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  1. #1
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    Infimum

    Let D be a set of real numbers. Prove that if y is a lower bound of D and y also a limit point of D, then y = inf D.
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  2. #2
    MHF Contributor Mathstud28's Avatar
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    Quote Originally Posted by anlys View Post
    Let D be a set of real numbers. Prove that if y is a lower bound of D and y also a limit point of D, then y = inf D.
    Appreciate someone's help on this?
    For \xi to be a greatest lower bound of E two criteria must be met

    1. \xi\leqslant x~~\forall x \in E
    2. If \xi<x then x is not a lower bound of E

    Criterion 1. was given so we must just prove that if x is greater than \xi then it is not a lower bound of E

    Since \xi<x it follows that d(x,\xi)=D>0

    But by the Archimidean property we may pick a D_1\in\mathbb R such that 0<D_1<D. So now consider that since \xi is a limit point of E we may pick a x_1\in E such that x_1\in\mathcal{O}_{D_1}(\xi) (this is just the neighborhood of radius D_1). This implies that d(x_1,\xi)\leqslant D_1<D which in turn implies that \xi<x_1<x with x,x_1\in E which proves 2.
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  3. #3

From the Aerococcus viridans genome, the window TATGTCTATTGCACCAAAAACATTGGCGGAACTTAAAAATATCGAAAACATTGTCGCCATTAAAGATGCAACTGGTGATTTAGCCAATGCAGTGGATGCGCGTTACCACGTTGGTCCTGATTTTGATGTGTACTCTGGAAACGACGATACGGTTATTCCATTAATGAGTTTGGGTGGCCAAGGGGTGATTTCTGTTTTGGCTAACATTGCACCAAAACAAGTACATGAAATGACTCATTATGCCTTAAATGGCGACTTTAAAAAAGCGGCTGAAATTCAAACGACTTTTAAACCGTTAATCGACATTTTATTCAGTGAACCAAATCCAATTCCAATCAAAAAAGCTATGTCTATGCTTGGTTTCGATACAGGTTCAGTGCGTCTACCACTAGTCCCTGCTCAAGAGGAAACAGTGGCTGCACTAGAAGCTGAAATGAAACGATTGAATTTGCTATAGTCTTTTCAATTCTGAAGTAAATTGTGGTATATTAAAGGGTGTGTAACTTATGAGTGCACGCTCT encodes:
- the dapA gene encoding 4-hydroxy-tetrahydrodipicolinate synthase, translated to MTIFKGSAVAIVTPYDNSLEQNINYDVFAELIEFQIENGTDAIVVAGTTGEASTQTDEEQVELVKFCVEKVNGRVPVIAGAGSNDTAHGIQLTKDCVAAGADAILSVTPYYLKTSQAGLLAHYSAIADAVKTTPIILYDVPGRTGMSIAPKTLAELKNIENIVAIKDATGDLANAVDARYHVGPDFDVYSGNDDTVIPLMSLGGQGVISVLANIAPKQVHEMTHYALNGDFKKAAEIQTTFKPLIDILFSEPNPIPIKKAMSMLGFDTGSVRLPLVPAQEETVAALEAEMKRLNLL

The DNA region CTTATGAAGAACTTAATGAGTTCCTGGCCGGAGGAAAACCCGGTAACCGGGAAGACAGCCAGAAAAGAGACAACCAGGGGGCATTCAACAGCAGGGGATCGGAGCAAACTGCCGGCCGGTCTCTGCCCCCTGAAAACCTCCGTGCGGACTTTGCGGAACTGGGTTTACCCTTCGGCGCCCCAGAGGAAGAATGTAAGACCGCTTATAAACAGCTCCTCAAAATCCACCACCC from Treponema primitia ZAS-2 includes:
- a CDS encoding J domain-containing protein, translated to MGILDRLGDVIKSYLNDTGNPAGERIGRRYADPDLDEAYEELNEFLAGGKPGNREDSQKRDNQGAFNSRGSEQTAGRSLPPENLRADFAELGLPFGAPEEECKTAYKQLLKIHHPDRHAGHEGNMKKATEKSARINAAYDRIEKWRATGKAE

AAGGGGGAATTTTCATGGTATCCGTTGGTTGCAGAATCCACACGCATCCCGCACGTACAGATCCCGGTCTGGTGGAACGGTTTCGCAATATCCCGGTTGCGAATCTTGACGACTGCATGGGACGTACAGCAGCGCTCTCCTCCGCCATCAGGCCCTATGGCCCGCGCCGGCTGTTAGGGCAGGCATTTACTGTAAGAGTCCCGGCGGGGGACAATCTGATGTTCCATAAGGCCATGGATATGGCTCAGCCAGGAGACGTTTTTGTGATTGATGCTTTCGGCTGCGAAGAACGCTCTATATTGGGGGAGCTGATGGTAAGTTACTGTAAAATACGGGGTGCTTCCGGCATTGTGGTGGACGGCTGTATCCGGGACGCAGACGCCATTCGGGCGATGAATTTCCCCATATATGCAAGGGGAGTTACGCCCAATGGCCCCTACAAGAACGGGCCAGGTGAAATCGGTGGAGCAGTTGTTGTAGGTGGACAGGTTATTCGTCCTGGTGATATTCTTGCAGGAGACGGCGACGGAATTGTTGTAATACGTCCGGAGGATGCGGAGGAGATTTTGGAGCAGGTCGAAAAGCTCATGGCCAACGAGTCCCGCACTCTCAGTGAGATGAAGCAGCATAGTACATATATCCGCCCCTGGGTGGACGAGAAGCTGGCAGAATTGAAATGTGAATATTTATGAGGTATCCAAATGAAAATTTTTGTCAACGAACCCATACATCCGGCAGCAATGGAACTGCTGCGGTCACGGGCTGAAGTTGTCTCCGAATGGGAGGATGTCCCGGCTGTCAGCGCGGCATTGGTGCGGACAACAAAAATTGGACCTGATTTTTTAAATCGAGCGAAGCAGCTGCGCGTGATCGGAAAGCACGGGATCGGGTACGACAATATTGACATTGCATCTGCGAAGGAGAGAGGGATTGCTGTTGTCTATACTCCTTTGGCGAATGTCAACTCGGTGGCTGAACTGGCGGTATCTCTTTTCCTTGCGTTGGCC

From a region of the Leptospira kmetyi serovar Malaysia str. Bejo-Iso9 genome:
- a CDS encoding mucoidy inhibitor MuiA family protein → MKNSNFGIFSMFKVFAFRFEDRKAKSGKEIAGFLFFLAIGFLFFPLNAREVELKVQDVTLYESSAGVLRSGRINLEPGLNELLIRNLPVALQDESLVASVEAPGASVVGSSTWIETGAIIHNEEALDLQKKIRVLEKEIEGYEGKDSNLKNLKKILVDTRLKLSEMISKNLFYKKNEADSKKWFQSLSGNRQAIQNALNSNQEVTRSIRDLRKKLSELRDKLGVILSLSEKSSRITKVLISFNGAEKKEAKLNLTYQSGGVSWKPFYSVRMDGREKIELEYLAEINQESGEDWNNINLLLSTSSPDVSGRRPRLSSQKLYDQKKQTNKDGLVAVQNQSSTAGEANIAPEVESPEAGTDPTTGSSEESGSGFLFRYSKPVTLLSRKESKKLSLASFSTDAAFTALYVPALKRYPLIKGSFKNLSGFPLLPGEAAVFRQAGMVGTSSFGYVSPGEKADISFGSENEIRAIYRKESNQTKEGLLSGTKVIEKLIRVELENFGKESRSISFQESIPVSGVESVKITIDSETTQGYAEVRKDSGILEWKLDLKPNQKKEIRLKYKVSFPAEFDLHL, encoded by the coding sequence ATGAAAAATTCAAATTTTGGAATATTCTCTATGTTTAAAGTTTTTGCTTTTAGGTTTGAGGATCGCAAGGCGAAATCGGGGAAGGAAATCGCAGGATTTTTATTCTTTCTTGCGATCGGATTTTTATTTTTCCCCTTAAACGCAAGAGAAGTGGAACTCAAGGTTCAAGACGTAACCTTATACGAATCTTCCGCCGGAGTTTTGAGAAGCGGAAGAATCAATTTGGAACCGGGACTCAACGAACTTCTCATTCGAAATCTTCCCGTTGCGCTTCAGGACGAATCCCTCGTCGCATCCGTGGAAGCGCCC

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    Can you also show the proof by contradiction?
    So, supposed that a is not an infimum of D. So, there must exists a larger lower bound of D, let denote it as b.
    i.e. a < b <= x for all x in D

    So, there exists a delta > 0 such that (a, a + delta) intersect with D = empty set.

    Also, a does not belong to the set D because all elements of D are bounded below by b which is greater than a.

    Now, let delta = b-a > 0. This implies that for any sequence {X_n} in D\{a}, |X_n - a| >= b-a
    So, this means that {X_n} does not converge to a.

    So, we get that for any sequence {X_n} in D\{a}, it is not convergent to a. This implies that a is not a limit point. Contradiction!
    Is this correct?
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  4. #4
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    Quote Originally Posted by anlys View Post
    Can you also show the proof by contradiction?
    So, supposed that a is not an infimum of D. So, there must exists a larger lower bound of D, let denote it as b.
    i.e. a < b <= x for all x in D

    So, there exists a delta > 0 such that (a, a + delta) intersect with D = empty set.

    Also, a does not belong to the set D because all elements of D are bounded below by b which is greater than a.

    Now, let delta = b-a > 0. This implies that for any sequence {X_n} in D\{a}, |X_n - a| >= b-a
    So, this means that {X_n} does not converge to a.

    So, we get that for any sequence {X_n} in D\{a}, it is not convergent to a. This implies that a is not a limit point. Contradiction!
    Is this correct?
    Can someone please check my work? Thanks...